Call (QSO) the International Space Station via Amateur Radio

Don’t miss the chance to get in touch with the ISS astronauts!

Learning targets: Discover the world of the International Space Station and of satellite communications - learn how to build simple antennas for VHF-UHF reception.

Description: The international Space Station is equipped with a transceiver that allows astronauts to communicate with radio amateurs and, thanks to them, Scouts, Guides, schools and other educational institutions. Astronauts mostly answer only to scheduled contacts, but it’s always possible to make an attempt to contact them. Even when they are not active at the radio, their transceiver can work as a radio repeater, so that if you send a radio message to the ISS then the ISS irradiates the messages to the face of Earth in front of itself. In this way, the ISS can be used to contact people that would be unreachable in a direct ground-to-ground communication, because of obstacles and of the curvature of Earth. Whatever you want to do, remember that the ISS transceiver/repeater works on different frequencies for transmitting and receiving. The Uplink frequency (145.99 MHz) is the one Earthlings should use to send radio messages to the ISS; the downlink frequency (437.8 MHz) is the one to be used to listen to ISS messages. Detailed and updated information can be found here:

In particular, ARISS is in charge of organizing radio contacts with the ISS.

Timings and ISS path: The ISS orbit is such that the space station completes an orbit of Earth every 90 minutes. In practice, the ISS will be visible from a point on the ground for not more than 12-15 minutes. This is also the limit of your potential conversation, so be concise. Several programs (eg gpredict) and mobile phone apps can be easily found and used to get the ISS pass predictions and the exact path of the ISS above the point of observation. Remember that these predictions are based on orbit information that should be regularly downloaded from the web, at least weekly. The easiest way to start is to use an amsat web tool available at https://www.amsat.org/track/index.php . You will have to enter your longitude and latitude data, that can be easily found from Google Maps. Here is an example of predictions:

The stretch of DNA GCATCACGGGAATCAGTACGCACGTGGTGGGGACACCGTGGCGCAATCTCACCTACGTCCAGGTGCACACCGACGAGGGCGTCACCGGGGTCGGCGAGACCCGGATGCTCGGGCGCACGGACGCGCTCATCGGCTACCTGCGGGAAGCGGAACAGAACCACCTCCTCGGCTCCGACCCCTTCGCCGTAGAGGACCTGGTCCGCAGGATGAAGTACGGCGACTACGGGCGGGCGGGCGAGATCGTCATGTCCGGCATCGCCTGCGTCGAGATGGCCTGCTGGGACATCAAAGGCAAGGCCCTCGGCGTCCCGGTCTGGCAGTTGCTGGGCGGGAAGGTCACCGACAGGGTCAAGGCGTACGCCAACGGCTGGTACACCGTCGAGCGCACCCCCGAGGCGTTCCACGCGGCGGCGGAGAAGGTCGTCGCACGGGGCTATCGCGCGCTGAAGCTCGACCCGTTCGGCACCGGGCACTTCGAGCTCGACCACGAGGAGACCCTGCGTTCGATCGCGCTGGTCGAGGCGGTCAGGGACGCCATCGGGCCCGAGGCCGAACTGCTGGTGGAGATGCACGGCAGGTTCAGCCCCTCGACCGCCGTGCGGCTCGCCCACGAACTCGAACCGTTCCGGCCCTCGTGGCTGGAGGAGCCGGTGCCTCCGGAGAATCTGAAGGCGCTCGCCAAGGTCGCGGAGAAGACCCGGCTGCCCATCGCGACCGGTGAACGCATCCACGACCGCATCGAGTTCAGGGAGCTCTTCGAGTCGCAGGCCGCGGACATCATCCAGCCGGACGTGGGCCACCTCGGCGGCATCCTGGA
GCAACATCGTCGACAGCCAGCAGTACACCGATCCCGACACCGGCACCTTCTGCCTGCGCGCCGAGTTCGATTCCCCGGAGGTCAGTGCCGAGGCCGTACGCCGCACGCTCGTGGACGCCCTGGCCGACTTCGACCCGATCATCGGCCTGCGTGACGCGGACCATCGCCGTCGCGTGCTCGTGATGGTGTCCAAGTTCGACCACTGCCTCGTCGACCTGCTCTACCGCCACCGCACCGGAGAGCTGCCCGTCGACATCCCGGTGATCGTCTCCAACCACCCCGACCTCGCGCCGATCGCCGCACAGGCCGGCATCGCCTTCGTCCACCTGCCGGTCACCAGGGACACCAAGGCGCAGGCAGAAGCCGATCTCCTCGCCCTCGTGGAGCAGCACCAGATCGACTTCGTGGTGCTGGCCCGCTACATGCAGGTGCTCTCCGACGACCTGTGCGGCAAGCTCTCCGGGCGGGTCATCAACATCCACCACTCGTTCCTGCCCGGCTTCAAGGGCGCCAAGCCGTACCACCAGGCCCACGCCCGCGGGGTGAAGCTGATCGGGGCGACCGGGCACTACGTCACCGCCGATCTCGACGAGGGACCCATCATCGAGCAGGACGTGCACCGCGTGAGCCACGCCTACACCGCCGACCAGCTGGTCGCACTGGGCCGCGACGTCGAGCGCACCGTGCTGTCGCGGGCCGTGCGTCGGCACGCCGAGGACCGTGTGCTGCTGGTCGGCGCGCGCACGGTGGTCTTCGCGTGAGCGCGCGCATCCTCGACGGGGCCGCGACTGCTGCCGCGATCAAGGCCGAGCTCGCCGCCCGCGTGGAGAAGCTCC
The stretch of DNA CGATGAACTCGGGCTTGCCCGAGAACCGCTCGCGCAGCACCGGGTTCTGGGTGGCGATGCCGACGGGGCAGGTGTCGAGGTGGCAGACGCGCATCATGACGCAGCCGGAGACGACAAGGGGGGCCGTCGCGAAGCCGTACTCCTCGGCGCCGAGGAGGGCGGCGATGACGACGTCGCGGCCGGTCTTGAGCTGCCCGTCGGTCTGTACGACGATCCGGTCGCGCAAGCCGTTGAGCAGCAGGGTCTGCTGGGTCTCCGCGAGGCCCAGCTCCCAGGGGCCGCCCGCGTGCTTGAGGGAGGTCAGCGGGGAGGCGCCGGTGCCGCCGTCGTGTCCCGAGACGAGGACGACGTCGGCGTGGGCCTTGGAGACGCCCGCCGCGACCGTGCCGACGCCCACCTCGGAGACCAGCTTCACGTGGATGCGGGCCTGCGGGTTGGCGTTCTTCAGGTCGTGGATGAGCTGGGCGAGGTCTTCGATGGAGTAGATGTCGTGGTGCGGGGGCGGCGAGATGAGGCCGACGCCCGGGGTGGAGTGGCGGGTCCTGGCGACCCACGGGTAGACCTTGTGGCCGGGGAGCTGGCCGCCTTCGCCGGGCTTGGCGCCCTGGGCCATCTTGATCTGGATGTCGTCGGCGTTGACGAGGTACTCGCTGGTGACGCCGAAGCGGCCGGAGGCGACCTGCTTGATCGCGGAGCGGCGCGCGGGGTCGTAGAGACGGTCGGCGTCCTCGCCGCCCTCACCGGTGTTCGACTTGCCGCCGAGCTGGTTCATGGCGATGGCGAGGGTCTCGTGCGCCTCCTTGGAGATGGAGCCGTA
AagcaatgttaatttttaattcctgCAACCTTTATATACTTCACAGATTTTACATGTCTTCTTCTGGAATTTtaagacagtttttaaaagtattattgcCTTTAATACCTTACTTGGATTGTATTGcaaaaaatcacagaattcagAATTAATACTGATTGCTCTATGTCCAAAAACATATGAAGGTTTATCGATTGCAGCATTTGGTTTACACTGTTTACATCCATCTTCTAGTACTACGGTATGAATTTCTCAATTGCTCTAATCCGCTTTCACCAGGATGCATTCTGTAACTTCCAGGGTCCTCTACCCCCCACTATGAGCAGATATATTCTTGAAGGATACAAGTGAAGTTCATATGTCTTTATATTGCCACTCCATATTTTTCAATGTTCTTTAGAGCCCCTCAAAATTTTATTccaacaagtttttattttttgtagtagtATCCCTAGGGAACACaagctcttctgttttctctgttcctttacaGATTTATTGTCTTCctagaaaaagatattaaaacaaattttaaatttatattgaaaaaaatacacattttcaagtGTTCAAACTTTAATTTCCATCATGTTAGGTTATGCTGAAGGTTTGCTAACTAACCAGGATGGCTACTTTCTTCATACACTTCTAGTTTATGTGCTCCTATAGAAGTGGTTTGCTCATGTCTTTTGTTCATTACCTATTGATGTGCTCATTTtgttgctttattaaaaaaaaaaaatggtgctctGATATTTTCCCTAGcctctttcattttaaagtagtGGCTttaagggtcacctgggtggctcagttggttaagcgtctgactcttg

SSTV1

AOS and LOS mean Acquisition Of Signal and Loss Of Signal, respectively. The first refers to the point and time from which the ISS appears from the horizon, the second refers to the point and the time of disappearance. With a compass and the azimuth data, it will be easy to locate these points. Regarding time, be careful of the fact that they are given in UTC, Universal Coordinated Time. Check how this time is related to your time zone and to the season. For example, in the CEST time zone (Germany, Italy, etc.), 8:00 UTC means 9:00 (+1:00) in winter, but 10:00 (+2:00) in the summer. Several websites at the present time can help you identify the correct offset to apply.

A really important information is given by the maximum elevation (data are in degrees from the horizon). If the maximum elevation is below 30°, it’s quite unlikely that you can catch the ISS, since several obstacles may be present above the horizon. Also, at low elevation values the distance between your position and the ISS is larger. Attempts to contact the ISS should be made at high points, where the horizon is not blocked by trees, buildings or even hills and mountains.

The transceiver: Contacts with the ISS can only be made by licensed ham radio operators. Contact your nearest ham radio association to get instrumentation and practical support.

During the contact, you may need to slightly adjust the transmission/reception frequencies, because of the Doppler effect caused by the extreme speed of the ISS.

The antenna: Uplink and downlink frequencies that two different YAGI antennas must be built and operated to follow the ISS position. In these articles you can find details on how to build them:

 


Finally

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